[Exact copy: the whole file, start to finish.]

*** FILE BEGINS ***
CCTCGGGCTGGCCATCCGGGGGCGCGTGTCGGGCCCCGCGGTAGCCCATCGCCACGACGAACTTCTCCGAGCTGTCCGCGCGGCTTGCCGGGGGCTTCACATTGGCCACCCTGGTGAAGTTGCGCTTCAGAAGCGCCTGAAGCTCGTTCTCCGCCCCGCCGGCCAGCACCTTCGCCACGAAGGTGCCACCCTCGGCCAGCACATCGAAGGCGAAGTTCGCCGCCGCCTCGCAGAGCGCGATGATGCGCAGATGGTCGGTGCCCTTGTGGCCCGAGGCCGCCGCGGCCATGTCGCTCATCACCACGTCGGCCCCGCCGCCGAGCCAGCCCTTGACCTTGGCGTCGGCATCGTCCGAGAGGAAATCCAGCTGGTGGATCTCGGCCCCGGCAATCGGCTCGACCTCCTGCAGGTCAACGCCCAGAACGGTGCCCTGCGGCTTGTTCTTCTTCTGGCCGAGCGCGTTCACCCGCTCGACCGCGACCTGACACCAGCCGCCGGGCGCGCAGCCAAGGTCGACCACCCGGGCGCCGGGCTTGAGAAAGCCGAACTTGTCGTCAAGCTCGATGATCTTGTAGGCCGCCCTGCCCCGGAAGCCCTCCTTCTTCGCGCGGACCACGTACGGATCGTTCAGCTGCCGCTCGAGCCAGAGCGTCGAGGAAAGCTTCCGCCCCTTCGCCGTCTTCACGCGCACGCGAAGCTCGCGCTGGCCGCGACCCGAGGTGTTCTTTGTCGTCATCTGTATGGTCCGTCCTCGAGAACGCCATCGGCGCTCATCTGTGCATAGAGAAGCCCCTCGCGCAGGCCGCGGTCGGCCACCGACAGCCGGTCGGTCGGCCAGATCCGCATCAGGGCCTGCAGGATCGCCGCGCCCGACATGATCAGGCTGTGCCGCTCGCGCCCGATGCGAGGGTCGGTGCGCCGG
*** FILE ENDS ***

CCTCGGGCTGGCCATCCGGGGGCGCGTGTCGGGCCCCGCGGTAGCCCATCGCCACGACGAACTTCTCCGAGCTGTCCGCGCGGCTTGCCGGGGGCTTCACATTGGCCACCCTGGTGAAGTTGCGCTTCAGAAGCGCCTGAAGCTCGTTCTCCGCCCCGCCGGCCAGCACCTTCGCCACGAAGGTGCCACCCTCGGCCAGCACATCGAAGGCGAAGTTCGCCGCCGCCTCGCAGAGCGCGATGATGCGCAGATGGTCGGTGCCCTTGTGGCCCGAGGCCGCCGCGGCCATGTCGCTCATCACCACGTCGGCCCCGCCGCCGAGCCAGCCCTTGACCTTGGCGTCGGCATCGTCCGAGAGGAAATCCAGCTGGTGGATCTCGGCCCCGGCAATCGGCTCGACCTCCTGCAGGTCAACGCCCAGAACGGTGCCCTGCGGCTTGTTCTTCTTCTGGCCGAGCGCGTTCACCCGCTCGACCGCGACCTGACACCAGCCGCCGGGCGCGCAGCCAAGGTCGACCACCCGGGCGCCGGGCTTGAGAAAGCCGAACTTGTCGTCAAGCTCGATGATCTTGTAGGCCGCCCTGCCCCGGAAGCCCTCCTTCTTCGCGCGGACCACGTACGGATCGTTCAGCTGCCGCTCGAGCCAGAGCGTCGAGGAAAGCTTCCGCCCCTTCGCCGTCTTCACGCGCACGCGAAGCTCGCGCTGGCCGCGACCCGAGGTGTTCTTTGTCGTCATCTGTATGGTCCGTCCTCGAGAACGCCATCGGCGCTCATCTGTGCATAGAGAAGCCCCTCGCGCAGGCCGCGGTCGGCCACCGACAGCCGGTCGGTCGGCCAGATCCGCATCAGGGCCTGCAGGATCGCCGCGCCCGACATGATCAGGCTGTGCCGCTCGCGCCCGATGCGAGGGTCGGTGCGCCGG